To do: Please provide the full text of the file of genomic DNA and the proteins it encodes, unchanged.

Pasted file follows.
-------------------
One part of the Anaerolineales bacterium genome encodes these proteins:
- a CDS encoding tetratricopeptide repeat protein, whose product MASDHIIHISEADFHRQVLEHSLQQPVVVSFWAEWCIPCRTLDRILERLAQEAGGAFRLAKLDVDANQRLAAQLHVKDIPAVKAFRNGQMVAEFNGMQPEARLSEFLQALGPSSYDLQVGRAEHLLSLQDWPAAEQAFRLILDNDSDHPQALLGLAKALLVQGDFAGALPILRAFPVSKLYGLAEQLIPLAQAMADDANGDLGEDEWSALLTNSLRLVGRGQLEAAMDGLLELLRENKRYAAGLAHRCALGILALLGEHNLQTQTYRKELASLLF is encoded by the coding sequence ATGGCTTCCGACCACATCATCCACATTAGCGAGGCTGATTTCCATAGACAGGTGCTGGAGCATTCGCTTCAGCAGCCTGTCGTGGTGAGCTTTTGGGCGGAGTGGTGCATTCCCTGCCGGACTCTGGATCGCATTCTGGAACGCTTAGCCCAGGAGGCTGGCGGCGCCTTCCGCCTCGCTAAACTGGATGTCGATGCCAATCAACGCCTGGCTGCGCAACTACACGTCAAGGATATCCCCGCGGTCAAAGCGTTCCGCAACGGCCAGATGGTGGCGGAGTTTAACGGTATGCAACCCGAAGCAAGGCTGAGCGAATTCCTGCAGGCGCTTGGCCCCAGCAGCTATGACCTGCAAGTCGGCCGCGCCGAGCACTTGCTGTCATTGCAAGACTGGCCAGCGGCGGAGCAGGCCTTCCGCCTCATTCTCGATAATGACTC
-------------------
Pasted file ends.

One part of the Anaerolineales bacterium genome encodes these proteins:
- a CDS encoding tetratricopeptide repeat protein, whose product MASDHIIHISEADFHRQVLEHSLQQPVVVSFWAEWCIPCRTLDRILERLAQEAGGAFRLAKLDVDANQRLAAQLHVKDIPAVKAFRNGQMVAEFNGMQPEARLSEFLQALGPSSYDLQVGRAEHLLSLQDWPAAEQAFRLILDNDSDHPQALLGLAKALLVQGDFAGALPILRAFPVSKLYGLAEQLIPLAQAMADDANGDLGEDEWSALLTNSLRLVGRGQLEAAMDGLLELLRENKRYAAGLAHRCALGILALLGEHNLQTQTYRKELASLLF is encoded by the coding sequence ATGGCTTCCGACCACATCATCCACATTAGCGAGGCTGATTTCCATAGACAGGTGCTGGAGCATTCGCTTCAGCAGCCTGTCGTGGTGAGCTTTTGGGCGGAGTGGTGCATTCCCTGCCGGACTCTGGATCGCATTCTGGAACGCTTAGCCCAGGAGGCTGGCGGCGCCTTCCGCCTCGCTAAACTGGATGTCGATGCCAATCAACGCCTGGCTGCGCAACTACACGTCAAGGATATCCCCGCGGTCAAAGCGTTCCGCAACGGCCAGATGGTGGCGGAGTTTAACGGTATGCAACCCGAAGCAAGGCTGAGCGAATTCCTGCAGGCGCTTGGCCCCAGCAGCTATGACCTGCAAGTCGGCCGCGCCGAGCACTTGCTGTCATTGCAAGACTGGCCAGCGGCGGAGCAGGCCTTCCGCCTCATTCTCGATAATGACTC